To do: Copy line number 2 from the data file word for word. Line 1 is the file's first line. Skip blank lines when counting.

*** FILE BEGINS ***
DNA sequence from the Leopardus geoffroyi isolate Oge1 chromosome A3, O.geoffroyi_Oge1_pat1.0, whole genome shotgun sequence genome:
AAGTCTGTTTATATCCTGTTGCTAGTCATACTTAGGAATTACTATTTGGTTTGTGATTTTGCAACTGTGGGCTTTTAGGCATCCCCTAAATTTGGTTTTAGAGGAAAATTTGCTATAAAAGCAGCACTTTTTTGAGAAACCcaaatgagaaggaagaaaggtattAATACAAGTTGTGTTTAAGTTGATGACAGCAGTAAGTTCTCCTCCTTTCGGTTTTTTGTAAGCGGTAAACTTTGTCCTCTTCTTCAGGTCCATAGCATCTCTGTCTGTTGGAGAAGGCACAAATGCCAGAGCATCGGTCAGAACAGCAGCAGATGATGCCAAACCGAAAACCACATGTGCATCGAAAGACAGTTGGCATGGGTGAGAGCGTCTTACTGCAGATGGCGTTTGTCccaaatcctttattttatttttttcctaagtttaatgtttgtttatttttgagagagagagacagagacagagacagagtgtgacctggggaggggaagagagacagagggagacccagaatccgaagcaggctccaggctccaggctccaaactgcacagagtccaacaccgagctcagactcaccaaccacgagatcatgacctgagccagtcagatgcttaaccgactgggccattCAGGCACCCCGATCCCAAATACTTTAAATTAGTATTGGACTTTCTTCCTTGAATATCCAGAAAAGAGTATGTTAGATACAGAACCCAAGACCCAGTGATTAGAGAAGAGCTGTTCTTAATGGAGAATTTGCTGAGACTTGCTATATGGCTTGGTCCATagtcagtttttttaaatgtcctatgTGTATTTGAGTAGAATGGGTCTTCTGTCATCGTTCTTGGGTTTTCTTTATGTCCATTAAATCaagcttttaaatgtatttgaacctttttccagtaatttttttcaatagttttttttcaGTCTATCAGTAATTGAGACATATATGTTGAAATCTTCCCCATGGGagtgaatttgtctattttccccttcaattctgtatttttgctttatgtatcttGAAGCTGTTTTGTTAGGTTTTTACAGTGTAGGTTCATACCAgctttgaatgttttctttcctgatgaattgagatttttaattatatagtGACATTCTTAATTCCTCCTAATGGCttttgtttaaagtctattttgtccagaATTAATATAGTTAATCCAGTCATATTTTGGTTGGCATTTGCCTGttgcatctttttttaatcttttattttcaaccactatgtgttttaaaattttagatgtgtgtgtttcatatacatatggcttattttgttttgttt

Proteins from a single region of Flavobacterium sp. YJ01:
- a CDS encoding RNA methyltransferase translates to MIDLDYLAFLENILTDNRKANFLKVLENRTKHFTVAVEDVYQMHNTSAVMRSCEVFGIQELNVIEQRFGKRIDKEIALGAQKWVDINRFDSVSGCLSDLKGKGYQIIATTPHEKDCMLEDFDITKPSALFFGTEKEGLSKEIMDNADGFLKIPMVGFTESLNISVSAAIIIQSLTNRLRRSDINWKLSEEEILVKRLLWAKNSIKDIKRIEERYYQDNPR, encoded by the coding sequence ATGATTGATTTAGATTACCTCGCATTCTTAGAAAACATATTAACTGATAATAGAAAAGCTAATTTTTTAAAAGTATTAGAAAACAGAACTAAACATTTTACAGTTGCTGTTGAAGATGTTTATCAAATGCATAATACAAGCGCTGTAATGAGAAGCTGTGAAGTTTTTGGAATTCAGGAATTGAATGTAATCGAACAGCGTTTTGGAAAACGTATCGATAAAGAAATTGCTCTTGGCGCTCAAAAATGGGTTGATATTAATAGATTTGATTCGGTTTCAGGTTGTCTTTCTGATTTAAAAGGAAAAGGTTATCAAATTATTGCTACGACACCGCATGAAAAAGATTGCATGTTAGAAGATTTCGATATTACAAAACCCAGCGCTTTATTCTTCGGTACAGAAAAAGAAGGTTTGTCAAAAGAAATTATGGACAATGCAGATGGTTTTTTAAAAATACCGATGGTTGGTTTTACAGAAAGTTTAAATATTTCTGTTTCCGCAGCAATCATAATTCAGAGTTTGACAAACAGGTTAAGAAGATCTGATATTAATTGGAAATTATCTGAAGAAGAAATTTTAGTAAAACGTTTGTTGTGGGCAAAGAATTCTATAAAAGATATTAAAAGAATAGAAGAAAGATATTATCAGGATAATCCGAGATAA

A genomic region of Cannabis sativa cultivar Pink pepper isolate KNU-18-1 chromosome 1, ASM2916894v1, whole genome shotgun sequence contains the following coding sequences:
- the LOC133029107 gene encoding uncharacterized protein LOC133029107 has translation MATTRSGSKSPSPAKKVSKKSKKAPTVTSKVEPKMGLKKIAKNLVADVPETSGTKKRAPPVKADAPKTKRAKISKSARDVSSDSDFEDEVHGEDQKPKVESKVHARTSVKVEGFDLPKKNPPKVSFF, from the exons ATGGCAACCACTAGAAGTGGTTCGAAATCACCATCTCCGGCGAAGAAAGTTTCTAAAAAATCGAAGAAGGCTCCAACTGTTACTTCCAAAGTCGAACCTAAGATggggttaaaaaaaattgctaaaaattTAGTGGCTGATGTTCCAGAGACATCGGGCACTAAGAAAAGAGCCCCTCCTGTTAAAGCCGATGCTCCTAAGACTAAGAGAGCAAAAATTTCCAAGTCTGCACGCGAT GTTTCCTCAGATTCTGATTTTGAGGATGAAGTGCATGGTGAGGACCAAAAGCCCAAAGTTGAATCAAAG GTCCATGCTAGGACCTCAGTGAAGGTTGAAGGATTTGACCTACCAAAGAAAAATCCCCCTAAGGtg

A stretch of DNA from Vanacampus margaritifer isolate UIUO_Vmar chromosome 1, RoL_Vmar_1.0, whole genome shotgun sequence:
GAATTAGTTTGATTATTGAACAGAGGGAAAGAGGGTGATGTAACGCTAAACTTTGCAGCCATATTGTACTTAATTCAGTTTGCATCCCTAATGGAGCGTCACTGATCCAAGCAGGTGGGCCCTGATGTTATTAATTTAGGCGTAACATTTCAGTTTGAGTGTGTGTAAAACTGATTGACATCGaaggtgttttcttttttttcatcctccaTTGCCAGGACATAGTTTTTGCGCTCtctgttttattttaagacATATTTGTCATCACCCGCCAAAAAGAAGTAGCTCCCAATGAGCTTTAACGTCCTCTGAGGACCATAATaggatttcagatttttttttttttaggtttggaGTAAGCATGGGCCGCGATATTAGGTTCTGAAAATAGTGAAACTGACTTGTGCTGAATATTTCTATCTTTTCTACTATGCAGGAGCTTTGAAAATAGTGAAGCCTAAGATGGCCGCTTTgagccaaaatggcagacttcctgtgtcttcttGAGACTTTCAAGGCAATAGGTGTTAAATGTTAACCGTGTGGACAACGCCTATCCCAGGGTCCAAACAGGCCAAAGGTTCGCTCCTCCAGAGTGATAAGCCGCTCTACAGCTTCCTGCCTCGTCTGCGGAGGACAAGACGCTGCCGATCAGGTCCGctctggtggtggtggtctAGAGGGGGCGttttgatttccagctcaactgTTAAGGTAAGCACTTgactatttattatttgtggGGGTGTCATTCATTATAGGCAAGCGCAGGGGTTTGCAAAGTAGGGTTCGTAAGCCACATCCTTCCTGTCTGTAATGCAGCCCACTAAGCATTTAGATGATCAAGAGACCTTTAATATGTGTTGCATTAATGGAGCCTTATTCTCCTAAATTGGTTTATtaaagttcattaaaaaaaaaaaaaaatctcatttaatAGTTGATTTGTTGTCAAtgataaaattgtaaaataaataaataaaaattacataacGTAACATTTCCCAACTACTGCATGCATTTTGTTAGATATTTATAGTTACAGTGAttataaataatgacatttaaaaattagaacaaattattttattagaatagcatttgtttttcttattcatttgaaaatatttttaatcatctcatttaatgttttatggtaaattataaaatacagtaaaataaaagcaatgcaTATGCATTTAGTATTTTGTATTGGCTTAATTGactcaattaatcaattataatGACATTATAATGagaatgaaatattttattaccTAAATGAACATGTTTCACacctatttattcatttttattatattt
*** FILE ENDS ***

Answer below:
AAGTCTGTTTATATCCTGTTGCTAGTCATACTTAGGAATTACTATTTGGTTTGTGATTTTGCAACTGTGGGCTTTTAGGCATCCCCTAAATTTGGTTTTAGAGGAAAATTTGCTATAAAAGCAGCACTTTTTTGAGAAACCcaaatgagaaggaagaaaggtattAATACAAGTTGTGTTTAAGTTGATGACAGCAGTAAGTTCTCCTCCTTTCGGTTTTTTGTAAGCGGTAAACTTTGTCCTCTTCTTCAGGTCCATAGCATCTCTGTCTGTTGGAGAAGGCACAAATGCCAGAGCATCGGTCAGAACAGCAGCAGATGATGCCAAACCGAAAACCACATGTGCATCGAAAGACAGTTGGCATGGGTGAGAGCGTCTTACTGCAGATGGCGTTTGTCccaaatcctttattttatttttttcctaagtttaatgtttgtttatttttgagagagagagacagagacagagacagagtgtgacctggggaggggaagagagacagagggagacccagaatccgaagcaggctccaggctccaggctccaaactgcacagagtccaacaccgagctcagactcaccaaccacgagatcatgacctgagccagtcagatgcttaaccgactgggccattCAGGCACCCCGATCCCAAATACTTTAAATTAGTATTGGACTTTCTTCCTTGAATATCCAGAAAAGAGTATGTTAGATACAGAACCCAAGACCCAGTGATTAGAGAAGAGCTGTTCTTAATGGAGAATTTGCTGAGACTTGCTATATGGCTTGGTCCATagtcagtttttttaaatgtcctatgTGTATTTGAGTAGAATGGGTCTTCTGTCATCGTTCTTGGGTTTTCTTTATGTCCATTAAATCaagcttttaaatgtatttgaacctttttccagtaatttttttcaatagttttttttcaGTCTATCAGTAATTGAGACATATATGTTGAAATCTTCCCCATGGGagtgaatttgtctattttccccttcaattctgtatttttgctttatgtatcttGAAGCTGTTTTGTTAGGTTTTTACAGTGTAGGTTCATACCAgctttgaatgttttctttcctgatgaattgagatttttaattatatagtGACATTCTTAATTCCTCCTAATGGCttttgtttaaagtctattttgtccagaATTAATATAGTTAATCCAGTCATATTTTGGTTGGCATTTGCCTGttgcatctttttttaatcttttattttcaaccactatgtgttttaaaattttagatgtgtgtgtttcatatacatatggcttattttgttttgttt